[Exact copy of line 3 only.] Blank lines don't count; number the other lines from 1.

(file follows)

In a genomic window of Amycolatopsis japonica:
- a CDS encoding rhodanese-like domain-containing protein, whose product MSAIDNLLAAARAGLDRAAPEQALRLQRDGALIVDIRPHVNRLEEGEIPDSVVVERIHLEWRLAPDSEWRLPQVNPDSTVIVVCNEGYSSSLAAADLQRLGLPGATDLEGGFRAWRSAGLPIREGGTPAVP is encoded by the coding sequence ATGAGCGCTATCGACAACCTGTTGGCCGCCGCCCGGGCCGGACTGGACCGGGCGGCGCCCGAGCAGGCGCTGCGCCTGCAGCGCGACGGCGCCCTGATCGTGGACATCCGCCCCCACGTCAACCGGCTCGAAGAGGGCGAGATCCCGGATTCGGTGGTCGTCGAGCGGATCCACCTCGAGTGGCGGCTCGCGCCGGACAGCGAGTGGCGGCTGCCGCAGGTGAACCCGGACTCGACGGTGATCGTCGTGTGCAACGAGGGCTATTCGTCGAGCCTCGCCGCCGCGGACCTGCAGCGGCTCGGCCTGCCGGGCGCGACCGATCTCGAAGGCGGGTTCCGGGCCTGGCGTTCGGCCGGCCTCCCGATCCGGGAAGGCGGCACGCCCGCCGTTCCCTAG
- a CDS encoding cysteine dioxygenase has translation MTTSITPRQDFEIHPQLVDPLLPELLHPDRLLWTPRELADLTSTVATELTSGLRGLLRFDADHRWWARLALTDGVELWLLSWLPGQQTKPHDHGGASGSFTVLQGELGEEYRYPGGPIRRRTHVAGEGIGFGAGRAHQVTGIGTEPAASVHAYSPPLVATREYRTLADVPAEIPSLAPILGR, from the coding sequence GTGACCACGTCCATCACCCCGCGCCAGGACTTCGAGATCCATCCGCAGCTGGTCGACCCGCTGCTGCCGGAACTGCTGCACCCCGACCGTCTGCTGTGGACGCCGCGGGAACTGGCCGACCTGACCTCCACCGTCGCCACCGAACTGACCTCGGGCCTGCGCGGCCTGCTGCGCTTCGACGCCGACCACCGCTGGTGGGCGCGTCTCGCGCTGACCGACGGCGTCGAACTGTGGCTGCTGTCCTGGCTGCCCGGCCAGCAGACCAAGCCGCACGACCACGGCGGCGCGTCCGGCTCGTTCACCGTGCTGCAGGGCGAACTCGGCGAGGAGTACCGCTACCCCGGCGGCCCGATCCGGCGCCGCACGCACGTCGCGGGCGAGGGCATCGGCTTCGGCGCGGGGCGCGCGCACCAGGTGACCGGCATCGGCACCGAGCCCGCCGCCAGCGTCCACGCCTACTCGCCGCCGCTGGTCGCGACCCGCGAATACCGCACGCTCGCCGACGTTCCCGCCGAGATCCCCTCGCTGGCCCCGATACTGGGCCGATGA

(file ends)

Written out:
- a CDS encoding cysteine dioxygenase has translation MTTSITPRQDFEIHPQLVDPLLPELLHPDRLLWTPRELADLTSTVATELTSGLRGLLRFDADHRWWARLALTDGVELWLLSWLPGQQTKPHDHGGASGSFTVLQGELGEEYRYPGGPIRRRTHVAGEGIGFGAGRAHQVTGIGTEPAASVHAYSPPLVATREYRTLADVPAEIPSLAPILGR, from the coding sequence GTGACCACGTCCATCACCCCGCGCCAGGACTTCGAGATCCATCCGCAGCTGGTCGACCCGCTGCTGCCGGAACTGCTGCACCCCGACCGTCTGCTGTGGACGCCGCGGGAACTGGCCGACCTGACCTCCACCGTCGCCACCGAACTGACCTCGGGCCTGCGCGGCCTGCTGCGCTTCGACGCCGACCACCGCTGGTGGGCGCGTCTCGCGCTGACCGACGGCGTCGAACTGTGGCTGCTGTCCTGGCTGCCCGGCCAGCAGACCAAGCCGCACGACCACGGCGGCGCGTCCGGCTCGTTCACCGTGCTGCAGGGCGAACTCGGCGAGGAGTACCGCTACCCCGGCGGCCCGATCCGGCGCCGCACGCACGTCGCGGGCGAGGGCATCGGCTTCGGCGCGGGGCGCGCGCACCAGGTGACCGGCATCGGCACCGAGCCCGCCGCCAGCGTCCACGCCTACTCGCCGCCGCTGGTCGCGACCCGCGAATACCGCACGCTCGCCGACGTTCCCGCCGAGATCCCCTCGCTGGCCCCGATACTGGGCCGATGA